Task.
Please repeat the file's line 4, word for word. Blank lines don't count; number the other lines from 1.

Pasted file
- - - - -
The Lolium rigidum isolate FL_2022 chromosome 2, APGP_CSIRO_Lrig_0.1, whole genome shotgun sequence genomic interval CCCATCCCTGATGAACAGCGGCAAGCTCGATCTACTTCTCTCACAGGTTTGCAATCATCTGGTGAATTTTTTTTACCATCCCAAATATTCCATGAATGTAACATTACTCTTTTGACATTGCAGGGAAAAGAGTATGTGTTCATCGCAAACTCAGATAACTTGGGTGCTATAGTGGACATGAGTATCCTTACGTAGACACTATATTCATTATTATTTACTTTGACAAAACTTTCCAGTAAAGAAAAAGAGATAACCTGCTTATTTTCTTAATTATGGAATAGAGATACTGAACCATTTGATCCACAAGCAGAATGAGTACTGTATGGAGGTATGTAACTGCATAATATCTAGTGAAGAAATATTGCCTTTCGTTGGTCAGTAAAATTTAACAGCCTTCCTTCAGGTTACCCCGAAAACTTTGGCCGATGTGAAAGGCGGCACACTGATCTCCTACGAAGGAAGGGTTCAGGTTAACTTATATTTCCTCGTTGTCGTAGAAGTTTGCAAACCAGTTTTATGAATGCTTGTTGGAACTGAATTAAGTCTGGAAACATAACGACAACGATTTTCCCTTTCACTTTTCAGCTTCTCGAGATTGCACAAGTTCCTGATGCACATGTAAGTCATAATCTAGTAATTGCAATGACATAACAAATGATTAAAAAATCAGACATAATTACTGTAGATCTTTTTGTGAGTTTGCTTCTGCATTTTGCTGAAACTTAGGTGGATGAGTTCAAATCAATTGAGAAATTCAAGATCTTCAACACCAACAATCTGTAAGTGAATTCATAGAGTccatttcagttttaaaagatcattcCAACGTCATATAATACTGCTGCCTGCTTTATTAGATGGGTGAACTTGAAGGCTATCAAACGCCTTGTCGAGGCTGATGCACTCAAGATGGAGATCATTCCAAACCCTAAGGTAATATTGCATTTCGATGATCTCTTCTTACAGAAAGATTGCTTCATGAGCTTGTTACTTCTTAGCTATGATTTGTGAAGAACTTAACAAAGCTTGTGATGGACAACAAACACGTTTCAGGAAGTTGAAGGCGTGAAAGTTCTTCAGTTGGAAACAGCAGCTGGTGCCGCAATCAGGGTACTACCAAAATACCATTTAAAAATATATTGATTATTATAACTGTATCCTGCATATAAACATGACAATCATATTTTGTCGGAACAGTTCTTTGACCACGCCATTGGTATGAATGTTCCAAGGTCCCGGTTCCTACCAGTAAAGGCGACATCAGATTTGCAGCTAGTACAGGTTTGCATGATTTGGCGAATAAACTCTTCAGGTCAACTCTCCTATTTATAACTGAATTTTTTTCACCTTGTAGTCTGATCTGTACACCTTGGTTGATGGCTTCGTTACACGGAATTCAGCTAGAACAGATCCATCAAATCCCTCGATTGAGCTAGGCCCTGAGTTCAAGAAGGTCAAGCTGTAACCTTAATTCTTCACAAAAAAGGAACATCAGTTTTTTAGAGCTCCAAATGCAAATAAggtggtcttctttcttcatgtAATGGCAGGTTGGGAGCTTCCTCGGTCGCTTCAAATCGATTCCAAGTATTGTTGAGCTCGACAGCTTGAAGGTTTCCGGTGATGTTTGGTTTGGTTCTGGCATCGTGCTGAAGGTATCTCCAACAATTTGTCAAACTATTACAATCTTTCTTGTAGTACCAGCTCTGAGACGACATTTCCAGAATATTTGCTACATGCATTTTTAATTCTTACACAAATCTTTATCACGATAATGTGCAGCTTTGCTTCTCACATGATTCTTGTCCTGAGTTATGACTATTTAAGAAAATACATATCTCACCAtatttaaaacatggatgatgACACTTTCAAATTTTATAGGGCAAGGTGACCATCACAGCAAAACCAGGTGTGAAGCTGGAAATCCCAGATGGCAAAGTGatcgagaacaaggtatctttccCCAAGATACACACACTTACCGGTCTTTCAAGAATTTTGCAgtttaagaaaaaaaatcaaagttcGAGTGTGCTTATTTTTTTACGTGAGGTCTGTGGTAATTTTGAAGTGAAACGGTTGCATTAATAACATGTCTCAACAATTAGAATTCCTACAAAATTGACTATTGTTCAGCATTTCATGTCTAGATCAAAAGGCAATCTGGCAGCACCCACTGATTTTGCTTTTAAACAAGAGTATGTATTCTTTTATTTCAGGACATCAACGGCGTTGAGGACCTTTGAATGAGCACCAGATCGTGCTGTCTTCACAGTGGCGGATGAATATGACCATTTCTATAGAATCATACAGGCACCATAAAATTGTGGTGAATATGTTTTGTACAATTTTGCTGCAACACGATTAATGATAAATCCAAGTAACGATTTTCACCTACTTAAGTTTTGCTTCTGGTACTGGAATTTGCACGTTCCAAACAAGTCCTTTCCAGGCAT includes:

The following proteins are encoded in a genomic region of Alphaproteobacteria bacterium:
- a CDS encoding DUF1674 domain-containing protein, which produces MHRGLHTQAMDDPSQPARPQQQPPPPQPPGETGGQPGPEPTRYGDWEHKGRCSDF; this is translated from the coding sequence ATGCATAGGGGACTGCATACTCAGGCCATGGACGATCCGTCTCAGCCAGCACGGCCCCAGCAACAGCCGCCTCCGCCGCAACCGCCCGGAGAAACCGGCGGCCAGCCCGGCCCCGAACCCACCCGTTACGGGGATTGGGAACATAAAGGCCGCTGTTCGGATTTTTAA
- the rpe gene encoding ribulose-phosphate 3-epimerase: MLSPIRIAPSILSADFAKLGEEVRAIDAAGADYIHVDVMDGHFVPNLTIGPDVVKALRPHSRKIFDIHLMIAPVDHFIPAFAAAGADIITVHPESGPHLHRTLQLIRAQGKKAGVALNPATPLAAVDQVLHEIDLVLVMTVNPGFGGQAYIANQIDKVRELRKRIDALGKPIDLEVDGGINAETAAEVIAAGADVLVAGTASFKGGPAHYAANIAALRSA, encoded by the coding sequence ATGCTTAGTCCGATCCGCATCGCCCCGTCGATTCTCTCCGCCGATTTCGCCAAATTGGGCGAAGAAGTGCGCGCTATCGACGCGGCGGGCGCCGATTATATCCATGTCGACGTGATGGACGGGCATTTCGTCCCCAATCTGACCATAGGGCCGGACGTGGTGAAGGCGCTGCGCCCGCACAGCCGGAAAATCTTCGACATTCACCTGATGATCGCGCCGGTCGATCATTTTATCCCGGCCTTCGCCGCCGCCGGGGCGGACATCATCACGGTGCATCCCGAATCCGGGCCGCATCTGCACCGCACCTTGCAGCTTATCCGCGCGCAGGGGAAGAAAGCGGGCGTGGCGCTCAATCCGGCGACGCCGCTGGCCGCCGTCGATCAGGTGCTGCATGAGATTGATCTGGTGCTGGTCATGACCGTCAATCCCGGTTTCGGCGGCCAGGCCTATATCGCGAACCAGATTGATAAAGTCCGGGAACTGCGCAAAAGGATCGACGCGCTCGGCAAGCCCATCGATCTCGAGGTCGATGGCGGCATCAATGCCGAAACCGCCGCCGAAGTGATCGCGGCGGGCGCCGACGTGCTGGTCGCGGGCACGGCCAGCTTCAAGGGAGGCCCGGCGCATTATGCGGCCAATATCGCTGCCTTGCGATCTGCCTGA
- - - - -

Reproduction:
- the rpe gene encoding ribulose-phosphate 3-epimerase: MLSPIRIAPSILSADFAKLGEEVRAIDAAGADYIHVDVMDGHFVPNLTIGPDVVKALRPHSRKIFDIHLMIAPVDHFIPAFAAAGADIITVHPESGPHLHRTLQLIRAQGKKAGVALNPATPLAAVDQVLHEIDLVLVMTVNPGFGGQAYIANQIDKVRELRKRIDALGKPIDLEVDGGINAETAAEVIAAGADVLVAGTASFKGGPAHYAANIAALRSA, encoded by the coding sequence ATGCTTAGTCCGATCCGCATCGCCCCGTCGATTCTCTCCGCCGATTTCGCCAAATTGGGCGAAGAAGTGCGCGCTATCGACGCGGCGGGCGCCGATTATATCCATGTCGACGTGATGGACGGGCATTTCGTCCCCAATCTGACCATAGGGCCGGACGTGGTGAAGGCGCTGCGCCCGCACAGCCGGAAAATCTTCGACATTCACCTGATGATCGCGCCGGTCGATCATTTTATCCCGGCCTTCGCCGCCGCCGGGGCGGACATCATCACGGTGCATCCCGAATCCGGGCCGCATCTGCACCGCACCTTGCAGCTTATCCGCGCGCAGGGGAAGAAAGCGGGCGTGGCGCTCAATCCGGCGACGCCGCTGGCCGCCGTCGATCAGGTGCTGCATGAGATTGATCTGGTGCTGGTCATGACCGTCAATCCCGGTTTCGGCGGCCAGGCCTATATCGCGAACCAGATTGATAAAGTCCGGGAACTGCGCAAAAGGATCGACGCGCTCGGCAAGCCCATCGATCTCGAGGTCGATGGCGGCATCAATGCCGAAACCGCCGCCGAAGTGATCGCGGCGGGCGCCGACGTGCTGGTCGCGGGCACGGCCAGCTTCAAGGGAGGCCCGGCGCATTATGCGGCCAATATCGCTGCCTTGCGATCTGCCTGA